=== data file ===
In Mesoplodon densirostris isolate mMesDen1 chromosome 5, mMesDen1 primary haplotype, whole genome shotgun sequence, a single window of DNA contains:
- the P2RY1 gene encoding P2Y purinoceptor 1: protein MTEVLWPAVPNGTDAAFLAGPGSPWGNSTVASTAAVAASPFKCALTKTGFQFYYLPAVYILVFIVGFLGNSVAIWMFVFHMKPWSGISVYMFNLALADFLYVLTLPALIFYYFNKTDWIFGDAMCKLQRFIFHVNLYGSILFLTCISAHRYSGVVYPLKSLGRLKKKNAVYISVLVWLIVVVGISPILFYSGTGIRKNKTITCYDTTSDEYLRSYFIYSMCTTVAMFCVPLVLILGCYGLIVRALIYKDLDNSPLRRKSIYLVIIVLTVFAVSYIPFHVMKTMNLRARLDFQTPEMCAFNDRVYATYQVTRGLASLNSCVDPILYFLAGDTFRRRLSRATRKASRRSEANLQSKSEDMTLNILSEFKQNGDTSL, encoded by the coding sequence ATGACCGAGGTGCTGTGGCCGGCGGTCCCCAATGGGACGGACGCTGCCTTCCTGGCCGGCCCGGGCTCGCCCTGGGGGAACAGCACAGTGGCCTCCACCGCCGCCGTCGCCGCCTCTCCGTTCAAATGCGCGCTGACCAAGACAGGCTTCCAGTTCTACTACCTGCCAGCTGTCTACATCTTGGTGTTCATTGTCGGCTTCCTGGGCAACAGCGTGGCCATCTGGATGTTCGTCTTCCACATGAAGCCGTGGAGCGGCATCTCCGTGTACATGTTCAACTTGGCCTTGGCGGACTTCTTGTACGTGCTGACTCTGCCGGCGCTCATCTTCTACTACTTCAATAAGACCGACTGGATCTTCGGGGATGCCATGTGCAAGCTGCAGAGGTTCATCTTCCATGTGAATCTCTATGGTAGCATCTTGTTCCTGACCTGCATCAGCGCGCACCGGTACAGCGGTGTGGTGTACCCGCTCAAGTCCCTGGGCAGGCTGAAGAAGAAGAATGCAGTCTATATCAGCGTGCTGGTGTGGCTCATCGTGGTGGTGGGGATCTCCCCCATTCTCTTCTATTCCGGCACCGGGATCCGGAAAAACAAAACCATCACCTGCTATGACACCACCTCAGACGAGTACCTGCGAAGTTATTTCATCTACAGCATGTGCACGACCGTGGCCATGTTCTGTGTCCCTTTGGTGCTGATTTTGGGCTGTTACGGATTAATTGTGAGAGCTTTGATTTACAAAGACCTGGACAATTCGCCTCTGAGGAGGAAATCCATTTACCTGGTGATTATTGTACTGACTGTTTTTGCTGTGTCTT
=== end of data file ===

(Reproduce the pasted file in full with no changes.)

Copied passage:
In Mesoplodon densirostris isolate mMesDen1 chromosome 5, mMesDen1 primary haplotype, whole genome shotgun sequence, a single window of DNA contains:
- the P2RY1 gene encoding P2Y purinoceptor 1: protein MTEVLWPAVPNGTDAAFLAGPGSPWGNSTVASTAAVAASPFKCALTKTGFQFYYLPAVYILVFIVGFLGNSVAIWMFVFHMKPWSGISVYMFNLALADFLYVLTLPALIFYYFNKTDWIFGDAMCKLQRFIFHVNLYGSILFLTCISAHRYSGVVYPLKSLGRLKKKNAVYISVLVWLIVVVGISPILFYSGTGIRKNKTITCYDTTSDEYLRSYFIYSMCTTVAMFCVPLVLILGCYGLIVRALIYKDLDNSPLRRKSIYLVIIVLTVFAVSYIPFHVMKTMNLRARLDFQTPEMCAFNDRVYATYQVTRGLASLNSCVDPILYFLAGDTFRRRLSRATRKASRRSEANLQSKSEDMTLNILSEFKQNGDTSL, encoded by the coding sequence ATGACCGAGGTGCTGTGGCCGGCGGTCCCCAATGGGACGGACGCTGCCTTCCTGGCCGGCCCGGGCTCGCCCTGGGGGAACAGCACAGTGGCCTCCACCGCCGCCGTCGCCGCCTCTCCGTTCAAATGCGCGCTGACCAAGACAGGCTTCCAGTTCTACTACCTGCCAGCTGTCTACATCTTGGTGTTCATTGTCGGCTTCCTGGGCAACAGCGTGGCCATCTGGATGTTCGTCTTCCACATGAAGCCGTGGAGCGGCATCTCCGTGTACATGTTCAACTTGGCCTTGGCGGACTTCTTGTACGTGCTGACTCTGCCGGCGCTCATCTTCTACTACTTCAATAAGACCGACTGGATCTTCGGGGATGCCATGTGCAAGCTGCAGAGGTTCATCTTCCATGTGAATCTCTATGGTAGCATCTTGTTCCTGACCTGCATCAGCGCGCACCGGTACAGCGGTGTGGTGTACCCGCTCAAGTCCCTGGGCAGGCTGAAGAAGAAGAATGCAGTCTATATCAGCGTGCTGGTGTGGCTCATCGTGGTGGTGGGGATCTCCCCCATTCTCTTCTATTCCGGCACCGGGATCCGGAAAAACAAAACCATCACCTGCTATGACACCACCTCAGACGAGTACCTGCGAAGTTATTTCATCTACAGCATGTGCACGACCGTGGCCATGTTCTGTGTCCCTTTGGTGCTGATTTTGGGCTGTTACGGATTAATTGTGAGAGCTTTGATTTACAAAGACCTGGACAATTCGCCTCTGAGGAGGAAATCCATTTACCTGGTGATTATTGTACTGACTGTTTTTGCTGTGTCTT